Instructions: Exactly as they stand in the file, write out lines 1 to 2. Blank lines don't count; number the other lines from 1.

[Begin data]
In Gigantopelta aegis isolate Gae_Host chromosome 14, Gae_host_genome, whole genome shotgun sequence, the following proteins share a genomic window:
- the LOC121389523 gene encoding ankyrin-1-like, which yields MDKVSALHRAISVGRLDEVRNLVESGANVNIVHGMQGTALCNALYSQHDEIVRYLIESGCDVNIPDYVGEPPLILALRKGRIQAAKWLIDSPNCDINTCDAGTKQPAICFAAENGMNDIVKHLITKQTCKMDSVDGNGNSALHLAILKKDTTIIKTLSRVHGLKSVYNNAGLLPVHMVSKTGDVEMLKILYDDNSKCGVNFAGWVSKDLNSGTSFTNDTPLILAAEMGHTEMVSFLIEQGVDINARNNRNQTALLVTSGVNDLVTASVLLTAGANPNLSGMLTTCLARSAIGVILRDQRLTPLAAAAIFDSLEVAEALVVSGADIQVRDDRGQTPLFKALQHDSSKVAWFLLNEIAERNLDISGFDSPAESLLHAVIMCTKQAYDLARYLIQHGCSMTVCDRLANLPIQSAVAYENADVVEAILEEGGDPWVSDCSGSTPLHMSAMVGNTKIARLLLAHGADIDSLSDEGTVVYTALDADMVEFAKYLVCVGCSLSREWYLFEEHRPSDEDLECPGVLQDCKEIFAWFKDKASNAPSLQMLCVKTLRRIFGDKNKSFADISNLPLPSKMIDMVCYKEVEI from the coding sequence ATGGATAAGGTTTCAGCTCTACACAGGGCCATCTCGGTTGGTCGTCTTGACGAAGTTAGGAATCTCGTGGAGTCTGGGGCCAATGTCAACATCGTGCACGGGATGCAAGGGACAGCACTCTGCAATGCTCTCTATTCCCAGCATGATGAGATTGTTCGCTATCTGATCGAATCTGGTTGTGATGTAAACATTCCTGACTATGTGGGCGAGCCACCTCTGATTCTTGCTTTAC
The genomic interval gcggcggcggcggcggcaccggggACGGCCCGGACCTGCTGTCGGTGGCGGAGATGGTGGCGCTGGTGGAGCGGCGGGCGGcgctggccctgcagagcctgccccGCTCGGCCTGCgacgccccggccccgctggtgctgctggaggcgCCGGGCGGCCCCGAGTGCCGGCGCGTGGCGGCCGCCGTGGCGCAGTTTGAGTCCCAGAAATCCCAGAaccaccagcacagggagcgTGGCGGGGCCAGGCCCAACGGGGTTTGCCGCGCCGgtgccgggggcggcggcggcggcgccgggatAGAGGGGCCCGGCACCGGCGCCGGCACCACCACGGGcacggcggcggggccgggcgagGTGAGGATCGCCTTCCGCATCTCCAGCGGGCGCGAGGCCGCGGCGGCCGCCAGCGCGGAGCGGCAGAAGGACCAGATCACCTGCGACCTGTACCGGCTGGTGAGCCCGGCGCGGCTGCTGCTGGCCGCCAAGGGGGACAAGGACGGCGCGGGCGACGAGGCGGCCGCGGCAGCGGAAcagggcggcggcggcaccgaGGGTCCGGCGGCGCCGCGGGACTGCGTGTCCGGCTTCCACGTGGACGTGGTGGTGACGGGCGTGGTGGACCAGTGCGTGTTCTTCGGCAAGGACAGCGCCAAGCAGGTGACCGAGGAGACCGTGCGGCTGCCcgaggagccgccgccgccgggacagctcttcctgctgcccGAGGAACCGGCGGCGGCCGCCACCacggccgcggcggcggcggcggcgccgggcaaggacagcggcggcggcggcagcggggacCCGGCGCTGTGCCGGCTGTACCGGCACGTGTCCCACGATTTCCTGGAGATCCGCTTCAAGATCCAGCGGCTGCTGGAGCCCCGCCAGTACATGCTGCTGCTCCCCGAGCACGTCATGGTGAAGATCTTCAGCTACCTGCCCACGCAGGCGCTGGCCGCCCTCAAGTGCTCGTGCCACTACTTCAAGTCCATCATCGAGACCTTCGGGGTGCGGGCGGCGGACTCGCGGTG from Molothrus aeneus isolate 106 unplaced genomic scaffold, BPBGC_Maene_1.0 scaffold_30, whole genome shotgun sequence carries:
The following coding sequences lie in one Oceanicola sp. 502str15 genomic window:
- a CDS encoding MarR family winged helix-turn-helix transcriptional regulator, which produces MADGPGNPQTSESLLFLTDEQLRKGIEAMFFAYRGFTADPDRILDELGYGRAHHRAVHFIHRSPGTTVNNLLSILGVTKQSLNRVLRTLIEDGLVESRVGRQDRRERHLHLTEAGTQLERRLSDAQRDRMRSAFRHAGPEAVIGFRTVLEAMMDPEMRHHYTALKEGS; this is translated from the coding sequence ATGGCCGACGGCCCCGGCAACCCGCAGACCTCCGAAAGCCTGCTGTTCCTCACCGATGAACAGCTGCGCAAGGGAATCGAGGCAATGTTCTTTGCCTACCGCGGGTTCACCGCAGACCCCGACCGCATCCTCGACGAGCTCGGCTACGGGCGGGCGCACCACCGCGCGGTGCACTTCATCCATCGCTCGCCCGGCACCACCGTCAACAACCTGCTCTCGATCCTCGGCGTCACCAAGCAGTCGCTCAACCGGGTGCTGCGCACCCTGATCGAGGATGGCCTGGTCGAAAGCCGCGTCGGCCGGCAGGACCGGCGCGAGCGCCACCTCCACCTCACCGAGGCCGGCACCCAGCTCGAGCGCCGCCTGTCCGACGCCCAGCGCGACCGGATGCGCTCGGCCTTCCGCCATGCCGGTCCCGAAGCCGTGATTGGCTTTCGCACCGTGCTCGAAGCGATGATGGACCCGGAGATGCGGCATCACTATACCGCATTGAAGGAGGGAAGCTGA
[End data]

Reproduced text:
In Gigantopelta aegis isolate Gae_Host chromosome 14, Gae_host_genome, whole genome shotgun sequence, the following proteins share a genomic window:
- the LOC121389523 gene encoding ankyrin-1-like, which yields MDKVSALHRAISVGRLDEVRNLVESGANVNIVHGMQGTALCNALYSQHDEIVRYLIESGCDVNIPDYVGEPPLILALRKGRIQAAKWLIDSPNCDINTCDAGTKQPAICFAAENGMNDIVKHLITKQTCKMDSVDGNGNSALHLAILKKDTTIIKTLSRVHGLKSVYNNAGLLPVHMVSKTGDVEMLKILYDDNSKCGVNFAGWVSKDLNSGTSFTNDTPLILAAEMGHTEMVSFLIEQGVDINARNNRNQTALLVTSGVNDLVTASVLLTAGANPNLSGMLTTCLARSAIGVILRDQRLTPLAAAAIFDSLEVAEALVVSGADIQVRDDRGQTPLFKALQHDSSKVAWFLLNEIAERNLDISGFDSPAESLLHAVIMCTKQAYDLARYLIQHGCSMTVCDRLANLPIQSAVAYENADVVEAILEEGGDPWVSDCSGSTPLHMSAMVGNTKIARLLLAHGADIDSLSDEGTVVYTALDADMVEFAKYLVCVGCSLSREWYLFEEHRPSDEDLECPGVLQDCKEIFAWFKDKASNAPSLQMLCVKTLRRIFGDKNKSFADISNLPLPSKMIDMVCYKEVEI from the coding sequence ATGGATAAGGTTTCAGCTCTACACAGGGCCATCTCGGTTGGTCGTCTTGACGAAGTTAGGAATCTCGTGGAGTCTGGGGCCAATGTCAACATCGTGCACGGGATGCAAGGGACAGCACTCTGCAATGCTCTCTATTCCCAGCATGATGAGATTGTTCGCTATCTGATCGAATCTGGTTGTGATGTAAACATTCCTGACTATGTGGGCGAGCCACCTCTGATTCTTGCTTTAC